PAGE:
#PonyTailGate #TailGate Full Coverage

Pukeahu Park : ANZAC 100th Anniversary Dawn Service In Pictures

Roughly 18,000 people gathered this morning at Pukeahu Memorial Park for the Anzac day centenary. Anticipating the large turnout, patrons arrived as early as 4.30. It was virtually impossible to get near the Memorial after 5am. By 6, the crowds on Taranaki Street had stretched as far back as the Z Petrol station.

The screens erected around the park displayed the live events to those who had turned up. The heat generated by the huge number of people caused many to take a turn. Medics and ambulances were on hand for the fainting crowd members. Only twenty minutes into the ceremony, one medic said they had already dealt with 15 to 20 spells. More>>

 

PARLIAMENT TODAY:

War: What’s To Commemorate?

Gordon Campbell in Werewolf: Is there anything that can be validly commemorated on this 100th anniversary of Gallipoli? Beyond, that is, a fleeting sense of empathy with the thousands of soldiers killed or wounded on April 25 1915 and in the months thereafter, until the whole thing was finally called off in December 1915. More>>

MORE IN WEREWOLF:

ALSO:

Peter Ellis Case: Minister Declines Request For Commission Of Inquiry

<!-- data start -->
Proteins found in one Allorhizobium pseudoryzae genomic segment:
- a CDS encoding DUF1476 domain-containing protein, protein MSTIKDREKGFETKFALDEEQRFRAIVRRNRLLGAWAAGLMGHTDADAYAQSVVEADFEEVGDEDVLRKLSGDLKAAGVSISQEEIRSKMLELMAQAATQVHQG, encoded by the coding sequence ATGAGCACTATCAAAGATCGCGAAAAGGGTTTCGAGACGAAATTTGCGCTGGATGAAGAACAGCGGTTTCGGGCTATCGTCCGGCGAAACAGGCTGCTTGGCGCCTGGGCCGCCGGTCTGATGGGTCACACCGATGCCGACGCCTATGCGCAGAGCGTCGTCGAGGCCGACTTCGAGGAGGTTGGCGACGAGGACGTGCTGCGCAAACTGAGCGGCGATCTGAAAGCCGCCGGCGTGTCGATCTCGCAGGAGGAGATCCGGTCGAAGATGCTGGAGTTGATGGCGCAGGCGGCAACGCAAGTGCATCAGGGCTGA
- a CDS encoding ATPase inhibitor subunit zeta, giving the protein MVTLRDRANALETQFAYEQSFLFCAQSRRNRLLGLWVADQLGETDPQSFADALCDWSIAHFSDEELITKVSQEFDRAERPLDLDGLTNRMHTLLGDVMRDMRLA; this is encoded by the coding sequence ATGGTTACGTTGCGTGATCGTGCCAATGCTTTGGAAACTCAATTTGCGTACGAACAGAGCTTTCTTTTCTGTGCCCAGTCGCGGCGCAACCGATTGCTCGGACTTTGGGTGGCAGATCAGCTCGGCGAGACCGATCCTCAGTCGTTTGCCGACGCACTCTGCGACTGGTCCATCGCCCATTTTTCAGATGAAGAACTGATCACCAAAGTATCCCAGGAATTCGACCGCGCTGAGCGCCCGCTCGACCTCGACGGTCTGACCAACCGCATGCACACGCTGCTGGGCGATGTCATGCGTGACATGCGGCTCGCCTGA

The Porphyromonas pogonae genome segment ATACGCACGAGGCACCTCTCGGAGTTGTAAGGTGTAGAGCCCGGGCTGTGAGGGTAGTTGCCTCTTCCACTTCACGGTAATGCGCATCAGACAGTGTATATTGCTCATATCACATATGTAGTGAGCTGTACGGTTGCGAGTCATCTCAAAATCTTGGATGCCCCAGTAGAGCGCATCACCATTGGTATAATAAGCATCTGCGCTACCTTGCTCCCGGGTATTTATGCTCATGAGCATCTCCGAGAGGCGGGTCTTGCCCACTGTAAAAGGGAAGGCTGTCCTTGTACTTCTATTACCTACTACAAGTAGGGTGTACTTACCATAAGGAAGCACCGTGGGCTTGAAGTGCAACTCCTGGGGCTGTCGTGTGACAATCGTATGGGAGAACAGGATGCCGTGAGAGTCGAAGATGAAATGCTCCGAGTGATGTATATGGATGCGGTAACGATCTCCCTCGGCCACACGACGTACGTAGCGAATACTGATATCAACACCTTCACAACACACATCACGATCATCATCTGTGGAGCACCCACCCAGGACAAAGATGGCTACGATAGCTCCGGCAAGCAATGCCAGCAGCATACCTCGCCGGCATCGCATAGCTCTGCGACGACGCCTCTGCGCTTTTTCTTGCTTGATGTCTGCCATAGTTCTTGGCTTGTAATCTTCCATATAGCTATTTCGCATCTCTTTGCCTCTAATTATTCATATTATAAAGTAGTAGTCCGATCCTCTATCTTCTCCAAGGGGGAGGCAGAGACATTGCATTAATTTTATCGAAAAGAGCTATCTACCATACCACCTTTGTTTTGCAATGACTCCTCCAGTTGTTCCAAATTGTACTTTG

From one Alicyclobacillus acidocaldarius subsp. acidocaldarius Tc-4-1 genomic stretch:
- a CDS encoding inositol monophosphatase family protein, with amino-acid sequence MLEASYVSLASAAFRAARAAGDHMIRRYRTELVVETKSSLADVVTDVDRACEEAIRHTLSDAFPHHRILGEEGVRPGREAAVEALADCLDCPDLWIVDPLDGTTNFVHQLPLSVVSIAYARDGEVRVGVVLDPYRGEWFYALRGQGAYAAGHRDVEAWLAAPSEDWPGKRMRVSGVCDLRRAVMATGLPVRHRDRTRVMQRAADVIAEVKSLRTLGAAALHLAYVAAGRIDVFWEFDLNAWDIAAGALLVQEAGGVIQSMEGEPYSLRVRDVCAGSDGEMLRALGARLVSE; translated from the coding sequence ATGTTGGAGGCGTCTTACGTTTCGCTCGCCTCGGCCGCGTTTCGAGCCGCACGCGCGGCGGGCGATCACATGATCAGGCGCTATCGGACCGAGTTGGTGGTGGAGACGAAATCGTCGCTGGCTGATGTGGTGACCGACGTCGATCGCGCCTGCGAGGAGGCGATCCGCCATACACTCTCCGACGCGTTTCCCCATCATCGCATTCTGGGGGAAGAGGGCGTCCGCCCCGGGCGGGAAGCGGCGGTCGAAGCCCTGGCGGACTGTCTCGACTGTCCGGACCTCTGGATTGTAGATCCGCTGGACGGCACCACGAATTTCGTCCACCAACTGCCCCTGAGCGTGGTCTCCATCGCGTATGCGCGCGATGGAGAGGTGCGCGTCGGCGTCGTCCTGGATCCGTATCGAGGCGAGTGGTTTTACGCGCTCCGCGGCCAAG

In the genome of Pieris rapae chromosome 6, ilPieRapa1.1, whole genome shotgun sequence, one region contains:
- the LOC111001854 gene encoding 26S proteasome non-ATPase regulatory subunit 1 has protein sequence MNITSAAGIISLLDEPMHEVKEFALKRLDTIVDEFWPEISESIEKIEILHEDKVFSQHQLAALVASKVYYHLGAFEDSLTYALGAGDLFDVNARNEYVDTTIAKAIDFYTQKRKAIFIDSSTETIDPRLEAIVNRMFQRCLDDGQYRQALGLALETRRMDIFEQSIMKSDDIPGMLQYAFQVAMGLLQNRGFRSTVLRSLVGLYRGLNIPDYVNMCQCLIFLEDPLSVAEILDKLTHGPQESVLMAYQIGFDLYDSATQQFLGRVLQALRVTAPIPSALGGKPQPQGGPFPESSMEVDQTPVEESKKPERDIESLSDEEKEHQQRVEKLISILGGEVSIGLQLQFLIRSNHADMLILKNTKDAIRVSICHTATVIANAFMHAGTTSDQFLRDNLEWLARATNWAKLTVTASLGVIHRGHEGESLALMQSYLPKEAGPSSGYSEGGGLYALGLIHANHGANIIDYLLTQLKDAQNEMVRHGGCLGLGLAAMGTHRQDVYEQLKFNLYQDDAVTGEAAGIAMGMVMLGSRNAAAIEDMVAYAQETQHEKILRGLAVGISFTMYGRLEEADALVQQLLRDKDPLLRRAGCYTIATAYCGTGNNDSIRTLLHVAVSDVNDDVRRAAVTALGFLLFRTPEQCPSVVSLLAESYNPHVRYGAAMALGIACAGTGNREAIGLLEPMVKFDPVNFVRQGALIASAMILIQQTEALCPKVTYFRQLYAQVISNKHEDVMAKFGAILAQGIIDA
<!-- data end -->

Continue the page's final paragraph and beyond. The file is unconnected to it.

Justice Minister Amy Adams has declined a request from supporters of Peter Ellis for a Commission of Inquiry on the basis that an inquiry cannot be used to determine the liability of any person. More>>

Quakes: New Process For Red Zone Crown Offers

Canterbury Earthquake Recovery Minister Gerry Brownlee has announced a process to give everyone a say on the Crown offers to owners of vacant, commercial/industrial and uninsured properties in the Residential Red Zone. More>>

ALSO:

Gordon Campbell: On The Battle Obama Is Waging Over The TPP

For the past two and a half years, this column has been arguing that the fate of the Trans Pacific Partnership (TPP) deal will hinge on whether US President Barack Obama can win Trade Promotion Authority (TPA) from Congress... Last week, the White House finally, finally unveiled a draft TPA Bill. More>>

ALSO:

Greens: Govt Breaks Free Doctors Visit Promise To Kids

Documents obtained by the Green Party show that the Government decided to fund only 90 percent of doctors’ visits for children suffering from an injury in an attempt trim the cost of the so-called “free” visits. More>>

ALSO:

Other Wars: Extension Of NZDF Commitment In Afghanistan

The New Zealand Defence Force’s commitment of mentors and support staff to the Afghan National Army Officer Academy in Afghanistan has been extended out to December 2016, Defence Minister Gerry Brownlee says. More>>

PM's Press Conference: Auckland Property Prices Increasing "Too Rapidly"

John Key accepted that Auckland property prices 'are going up too rapidly” in a press conference held today in Wellington, however he said that this is not anything new. More>>

ALSO:

Press Conference: ANZAC PMs Concerned About ISIL Bringing The War Home

Prime Minister Key and Prime Minister Abbott spoke of the bond formed between Australia and New Zealand in the “baptism of fire” of Gallipoli. Abbott stated that New Zealand and Australia’s values and interests are linked, and this is reflected in the joint operation in Iraq which will begin shortly. More>>

ALSO:

Get More From Scoop

 

LATEST HEADLINES

 
 
 
 
 
 
 
 
 
Parliament
Search Scoop  
 
 
Powered by Vodafone
NZ independent news